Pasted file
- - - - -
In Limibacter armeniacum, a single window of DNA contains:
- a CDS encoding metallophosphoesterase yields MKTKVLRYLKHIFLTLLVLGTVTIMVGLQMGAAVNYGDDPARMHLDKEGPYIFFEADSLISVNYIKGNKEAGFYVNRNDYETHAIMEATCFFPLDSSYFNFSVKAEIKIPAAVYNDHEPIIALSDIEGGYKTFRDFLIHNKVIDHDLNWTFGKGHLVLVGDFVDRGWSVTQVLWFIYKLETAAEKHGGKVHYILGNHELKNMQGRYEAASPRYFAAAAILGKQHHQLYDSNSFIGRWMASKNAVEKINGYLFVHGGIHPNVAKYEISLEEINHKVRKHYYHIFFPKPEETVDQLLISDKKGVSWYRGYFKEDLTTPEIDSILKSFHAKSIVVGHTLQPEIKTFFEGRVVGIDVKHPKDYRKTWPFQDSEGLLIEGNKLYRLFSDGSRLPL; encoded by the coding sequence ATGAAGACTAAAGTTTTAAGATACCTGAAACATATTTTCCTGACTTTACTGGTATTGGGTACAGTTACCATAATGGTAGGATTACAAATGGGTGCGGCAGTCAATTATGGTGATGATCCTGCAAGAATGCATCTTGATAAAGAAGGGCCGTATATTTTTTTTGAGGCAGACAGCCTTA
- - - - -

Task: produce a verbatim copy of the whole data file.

In Limibacter armeniacum, a single window of DNA contains:
- a CDS encoding metallophosphoesterase yields MKTKVLRYLKHIFLTLLVLGTVTIMVGLQMGAAVNYGDDPARMHLDKEGPYIFFEADSLISVNYIKGNKEAGFYVNRNDYETHAIMEATCFFPLDSSYFNFSVKAEIKIPAAVYNDHEPIIALSDIEGGYKTFRDFLIHNKVIDHDLNWTFGKGHLVLVGDFVDRGWSVTQVLWFIYKLETAAEKHGGKVHYILGNHELKNMQGRYEAASPRYFAAAAILGKQHHQLYDSNSFIGRWMASKNAVEKINGYLFVHGGIHPNVAKYEISLEEINHKVRKHYYHIFFPKPEETVDQLLISDKKGVSWYRGYFKEDLTTPEIDSILKSFHAKSIVVGHTLQPEIKTFFEGRVVGIDVKHPKDYRKTWPFQDSEGLLIEGNKLYRLFSDGSRLPL; encoded by the coding sequence ATGAAGACTAAAGTTTTAAGATACCTGAAACATATTTTCCTGACTTTACTGGTATTGGGTACAGTTACCATAATGGTAGGATTACAAATGGGTGCGGCAGTCAATTATGGTGATGATCCTGCAAGAATGCATCTTGATAAAGAAGGGCCGTATATTTTTTTTGAGGCAGACAGCCTTA